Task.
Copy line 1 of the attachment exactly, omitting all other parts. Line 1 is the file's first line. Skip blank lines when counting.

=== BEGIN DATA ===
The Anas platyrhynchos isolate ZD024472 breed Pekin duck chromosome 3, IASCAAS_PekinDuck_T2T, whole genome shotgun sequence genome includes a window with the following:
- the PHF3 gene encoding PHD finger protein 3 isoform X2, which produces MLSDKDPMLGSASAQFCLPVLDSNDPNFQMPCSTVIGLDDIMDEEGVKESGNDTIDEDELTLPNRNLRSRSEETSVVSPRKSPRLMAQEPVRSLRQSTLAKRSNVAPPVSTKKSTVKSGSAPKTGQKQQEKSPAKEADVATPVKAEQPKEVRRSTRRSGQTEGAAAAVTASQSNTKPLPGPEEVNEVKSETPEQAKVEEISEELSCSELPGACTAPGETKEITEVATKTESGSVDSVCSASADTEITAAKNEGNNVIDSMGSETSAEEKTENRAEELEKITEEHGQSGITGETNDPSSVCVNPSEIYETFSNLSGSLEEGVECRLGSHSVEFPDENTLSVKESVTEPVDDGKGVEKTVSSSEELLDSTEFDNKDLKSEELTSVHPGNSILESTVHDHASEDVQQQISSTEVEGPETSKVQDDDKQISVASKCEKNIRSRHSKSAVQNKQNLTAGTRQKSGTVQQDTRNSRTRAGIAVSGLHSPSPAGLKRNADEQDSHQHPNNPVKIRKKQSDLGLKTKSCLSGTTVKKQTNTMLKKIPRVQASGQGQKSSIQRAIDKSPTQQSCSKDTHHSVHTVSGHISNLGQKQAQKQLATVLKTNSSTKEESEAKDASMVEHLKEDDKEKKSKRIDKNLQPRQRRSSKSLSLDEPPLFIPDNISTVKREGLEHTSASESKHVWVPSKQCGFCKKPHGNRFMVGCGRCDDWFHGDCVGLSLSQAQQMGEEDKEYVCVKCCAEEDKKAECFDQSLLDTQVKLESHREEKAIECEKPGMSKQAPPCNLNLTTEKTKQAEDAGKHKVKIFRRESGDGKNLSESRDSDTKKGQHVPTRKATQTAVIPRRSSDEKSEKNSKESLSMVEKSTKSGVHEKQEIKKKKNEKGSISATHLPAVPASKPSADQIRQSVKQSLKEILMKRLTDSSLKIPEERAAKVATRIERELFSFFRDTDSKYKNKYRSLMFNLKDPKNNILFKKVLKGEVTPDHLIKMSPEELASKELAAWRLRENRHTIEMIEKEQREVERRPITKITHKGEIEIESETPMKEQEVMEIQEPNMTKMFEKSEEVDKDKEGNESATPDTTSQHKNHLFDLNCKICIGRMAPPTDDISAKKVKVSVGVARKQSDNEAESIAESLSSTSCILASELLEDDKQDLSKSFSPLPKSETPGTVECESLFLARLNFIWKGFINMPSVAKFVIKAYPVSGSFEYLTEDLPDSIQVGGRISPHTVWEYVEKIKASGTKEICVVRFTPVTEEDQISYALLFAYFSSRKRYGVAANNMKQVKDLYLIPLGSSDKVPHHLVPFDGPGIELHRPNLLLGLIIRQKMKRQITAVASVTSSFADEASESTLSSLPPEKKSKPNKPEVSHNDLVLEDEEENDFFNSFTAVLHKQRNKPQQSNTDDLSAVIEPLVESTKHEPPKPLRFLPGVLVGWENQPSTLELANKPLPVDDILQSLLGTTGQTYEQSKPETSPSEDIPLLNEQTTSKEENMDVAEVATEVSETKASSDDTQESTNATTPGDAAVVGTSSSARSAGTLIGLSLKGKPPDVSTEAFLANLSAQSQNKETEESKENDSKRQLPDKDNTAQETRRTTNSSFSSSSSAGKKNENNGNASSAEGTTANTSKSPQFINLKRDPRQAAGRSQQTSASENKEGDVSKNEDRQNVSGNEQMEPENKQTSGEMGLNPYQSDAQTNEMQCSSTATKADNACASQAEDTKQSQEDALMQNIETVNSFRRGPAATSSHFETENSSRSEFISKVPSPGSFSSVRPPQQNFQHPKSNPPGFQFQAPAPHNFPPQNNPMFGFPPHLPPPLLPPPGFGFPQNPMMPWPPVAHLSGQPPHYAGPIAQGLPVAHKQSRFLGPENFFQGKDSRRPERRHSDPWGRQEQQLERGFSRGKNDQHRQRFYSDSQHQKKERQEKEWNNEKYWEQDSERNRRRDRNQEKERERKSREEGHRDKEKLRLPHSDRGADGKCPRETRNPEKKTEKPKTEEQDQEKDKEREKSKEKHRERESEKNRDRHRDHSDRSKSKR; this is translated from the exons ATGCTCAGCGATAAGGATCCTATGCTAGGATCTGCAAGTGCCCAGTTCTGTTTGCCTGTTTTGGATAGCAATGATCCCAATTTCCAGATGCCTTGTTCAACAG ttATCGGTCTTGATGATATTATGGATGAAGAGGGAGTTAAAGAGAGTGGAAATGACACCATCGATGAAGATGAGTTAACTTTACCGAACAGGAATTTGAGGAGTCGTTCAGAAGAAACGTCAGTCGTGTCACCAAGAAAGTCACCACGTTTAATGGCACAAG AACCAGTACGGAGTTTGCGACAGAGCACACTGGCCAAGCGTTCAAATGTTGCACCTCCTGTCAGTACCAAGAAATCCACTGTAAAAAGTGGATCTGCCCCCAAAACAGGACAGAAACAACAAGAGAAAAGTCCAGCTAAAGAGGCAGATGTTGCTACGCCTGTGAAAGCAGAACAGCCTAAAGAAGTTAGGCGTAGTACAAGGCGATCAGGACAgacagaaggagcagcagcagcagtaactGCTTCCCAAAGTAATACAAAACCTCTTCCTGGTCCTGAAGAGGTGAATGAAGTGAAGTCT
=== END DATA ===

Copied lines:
The Anas platyrhynchos isolate ZD024472 breed Pekin duck chromosome 3, IASCAAS_PekinDuck_T2T, whole genome shotgun sequence genome includes a window with the following: